What’s really fascinating about EMG is that its managers have one foot in the field of physician recruiting, and one in the field of medicine itself. Knowing the equation from both sides means that Sonko and Elsayyad can empathize with all parties involved.
“I think it’s really new in the recruitment field to have recruitment done by actual physicians, or aspiring physicians,” says Sonko. “A lot of times, the work is done by post-grads or masters students in some other field.”
Tomorrow’s Physicians Recruiting Today’s Top Talent
So far, this unique model seems to be paying off. The company has been very profitable, and its managers also reap the personal satisfaction that comes from the work itself.
“Personally, I love the challenge of recruiting,” Sonko says, “I love working closely with people. I’m trained as a science investigator, and there’s not a whole lot of personal contact there. I’m a social person by nature, so I love the fact that recruiting relies on your ability to communicate effectively with others.”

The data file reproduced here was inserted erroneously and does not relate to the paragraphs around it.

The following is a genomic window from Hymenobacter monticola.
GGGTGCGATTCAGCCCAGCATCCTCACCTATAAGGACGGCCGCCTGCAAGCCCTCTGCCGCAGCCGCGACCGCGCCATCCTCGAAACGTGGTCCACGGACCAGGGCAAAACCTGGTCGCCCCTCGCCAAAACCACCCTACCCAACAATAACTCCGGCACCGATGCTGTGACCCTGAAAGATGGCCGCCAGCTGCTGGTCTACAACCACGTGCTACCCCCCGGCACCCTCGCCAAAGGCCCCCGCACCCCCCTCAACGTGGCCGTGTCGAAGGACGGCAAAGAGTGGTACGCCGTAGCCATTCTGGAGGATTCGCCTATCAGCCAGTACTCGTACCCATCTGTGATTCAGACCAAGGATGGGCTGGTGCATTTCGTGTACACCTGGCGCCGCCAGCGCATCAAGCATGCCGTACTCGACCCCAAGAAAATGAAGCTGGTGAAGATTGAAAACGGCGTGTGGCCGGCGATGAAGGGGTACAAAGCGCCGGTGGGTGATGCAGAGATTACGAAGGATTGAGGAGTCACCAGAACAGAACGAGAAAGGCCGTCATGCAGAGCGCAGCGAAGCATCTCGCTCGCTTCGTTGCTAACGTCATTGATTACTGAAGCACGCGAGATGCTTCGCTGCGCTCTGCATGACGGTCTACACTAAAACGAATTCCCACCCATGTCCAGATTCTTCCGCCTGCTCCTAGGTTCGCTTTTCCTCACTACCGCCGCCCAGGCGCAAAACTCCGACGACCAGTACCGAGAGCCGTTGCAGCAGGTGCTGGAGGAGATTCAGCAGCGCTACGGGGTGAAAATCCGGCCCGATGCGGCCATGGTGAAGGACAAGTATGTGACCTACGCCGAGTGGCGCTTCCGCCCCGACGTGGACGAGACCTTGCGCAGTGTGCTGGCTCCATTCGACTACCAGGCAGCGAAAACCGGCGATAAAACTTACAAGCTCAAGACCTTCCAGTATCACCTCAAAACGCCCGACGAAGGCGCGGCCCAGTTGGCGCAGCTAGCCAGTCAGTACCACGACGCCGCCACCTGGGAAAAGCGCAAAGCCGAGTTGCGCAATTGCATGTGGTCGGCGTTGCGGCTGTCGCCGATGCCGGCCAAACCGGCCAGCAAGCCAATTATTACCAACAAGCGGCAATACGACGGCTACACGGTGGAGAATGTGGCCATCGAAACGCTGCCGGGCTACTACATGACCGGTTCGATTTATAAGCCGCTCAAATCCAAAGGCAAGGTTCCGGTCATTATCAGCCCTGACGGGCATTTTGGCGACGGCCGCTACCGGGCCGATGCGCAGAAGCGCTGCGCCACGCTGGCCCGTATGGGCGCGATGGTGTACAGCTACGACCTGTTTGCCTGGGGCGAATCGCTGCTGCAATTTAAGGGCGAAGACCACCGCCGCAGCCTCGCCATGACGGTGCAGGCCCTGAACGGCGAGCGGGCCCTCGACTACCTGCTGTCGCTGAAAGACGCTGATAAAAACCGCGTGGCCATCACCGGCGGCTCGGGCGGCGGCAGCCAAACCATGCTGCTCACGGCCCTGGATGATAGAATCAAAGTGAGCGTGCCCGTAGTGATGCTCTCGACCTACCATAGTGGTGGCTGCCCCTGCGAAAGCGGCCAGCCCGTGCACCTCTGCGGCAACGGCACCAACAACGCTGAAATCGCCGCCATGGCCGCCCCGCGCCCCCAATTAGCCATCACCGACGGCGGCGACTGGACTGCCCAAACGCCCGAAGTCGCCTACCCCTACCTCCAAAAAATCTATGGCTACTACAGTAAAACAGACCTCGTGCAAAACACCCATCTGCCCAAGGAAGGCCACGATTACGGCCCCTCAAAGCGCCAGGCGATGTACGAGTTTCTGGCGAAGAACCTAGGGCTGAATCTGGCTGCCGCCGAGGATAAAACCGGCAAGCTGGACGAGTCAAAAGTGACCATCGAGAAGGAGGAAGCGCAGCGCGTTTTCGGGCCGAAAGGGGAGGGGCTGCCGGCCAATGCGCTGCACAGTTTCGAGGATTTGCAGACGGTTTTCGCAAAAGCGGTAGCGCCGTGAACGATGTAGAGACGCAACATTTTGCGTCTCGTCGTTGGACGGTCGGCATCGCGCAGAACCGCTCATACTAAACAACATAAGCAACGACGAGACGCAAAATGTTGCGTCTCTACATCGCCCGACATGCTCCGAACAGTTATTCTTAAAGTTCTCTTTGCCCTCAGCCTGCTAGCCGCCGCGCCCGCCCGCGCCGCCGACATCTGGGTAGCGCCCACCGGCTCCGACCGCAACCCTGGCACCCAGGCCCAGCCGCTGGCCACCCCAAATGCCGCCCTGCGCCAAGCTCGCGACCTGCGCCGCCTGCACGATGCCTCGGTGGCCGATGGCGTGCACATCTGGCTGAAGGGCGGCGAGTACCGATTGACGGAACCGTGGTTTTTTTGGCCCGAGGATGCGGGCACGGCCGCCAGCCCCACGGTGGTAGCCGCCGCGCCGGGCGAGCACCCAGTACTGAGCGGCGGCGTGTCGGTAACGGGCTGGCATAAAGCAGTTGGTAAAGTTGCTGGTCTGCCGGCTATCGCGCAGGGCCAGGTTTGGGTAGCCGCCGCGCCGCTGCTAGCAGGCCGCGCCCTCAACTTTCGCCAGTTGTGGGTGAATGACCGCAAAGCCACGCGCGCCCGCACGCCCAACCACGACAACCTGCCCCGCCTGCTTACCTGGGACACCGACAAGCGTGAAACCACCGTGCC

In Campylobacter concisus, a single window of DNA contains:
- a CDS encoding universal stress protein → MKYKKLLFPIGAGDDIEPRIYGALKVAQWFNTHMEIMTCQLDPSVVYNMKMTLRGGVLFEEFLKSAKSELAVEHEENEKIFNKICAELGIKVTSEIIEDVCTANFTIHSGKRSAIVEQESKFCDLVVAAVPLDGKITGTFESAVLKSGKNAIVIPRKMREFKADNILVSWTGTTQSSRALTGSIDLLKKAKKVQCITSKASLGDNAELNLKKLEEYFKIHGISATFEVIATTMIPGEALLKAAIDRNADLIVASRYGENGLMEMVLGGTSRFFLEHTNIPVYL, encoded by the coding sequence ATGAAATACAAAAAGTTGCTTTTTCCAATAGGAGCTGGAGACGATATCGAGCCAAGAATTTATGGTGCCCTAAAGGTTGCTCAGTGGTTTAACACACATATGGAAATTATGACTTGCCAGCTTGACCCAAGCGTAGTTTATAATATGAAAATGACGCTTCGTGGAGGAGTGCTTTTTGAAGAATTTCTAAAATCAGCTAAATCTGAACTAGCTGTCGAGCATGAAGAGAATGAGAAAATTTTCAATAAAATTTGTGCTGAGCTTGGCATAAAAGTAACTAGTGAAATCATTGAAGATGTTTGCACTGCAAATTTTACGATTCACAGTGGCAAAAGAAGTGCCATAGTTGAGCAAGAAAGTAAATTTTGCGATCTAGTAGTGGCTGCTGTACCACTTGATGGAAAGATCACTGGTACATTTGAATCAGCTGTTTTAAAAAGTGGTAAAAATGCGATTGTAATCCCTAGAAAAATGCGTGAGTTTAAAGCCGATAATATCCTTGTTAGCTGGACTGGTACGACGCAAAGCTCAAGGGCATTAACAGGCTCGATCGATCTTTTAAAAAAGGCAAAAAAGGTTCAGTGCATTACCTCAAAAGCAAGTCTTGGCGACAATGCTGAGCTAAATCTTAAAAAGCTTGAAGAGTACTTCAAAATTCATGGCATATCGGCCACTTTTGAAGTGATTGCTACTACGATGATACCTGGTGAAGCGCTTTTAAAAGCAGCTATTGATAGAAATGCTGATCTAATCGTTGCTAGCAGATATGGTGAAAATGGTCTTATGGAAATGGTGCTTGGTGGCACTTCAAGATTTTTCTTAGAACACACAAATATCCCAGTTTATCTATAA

Sonko also loves the challenge of acquiring new clients, building strong connections with physicians, and guiding them through the recruitment process. He works hard to advocate for physicians, and with good reason; one day, he’ll be in their shoes as a physician himself.
A Passion for Recruiting with Compassion
Ahmed Elsayyad, CEO of Elsayyad Medical Group.
“We have genuine compassion for the individuals that we’re reaching out to,” says Sonko. “EMG is primarily run by future doctors, and we really look out for the physicians that we help to recruit. We want to place them where their talents will be used and they’ll be most fulfilled.”
It’s not always easy, though.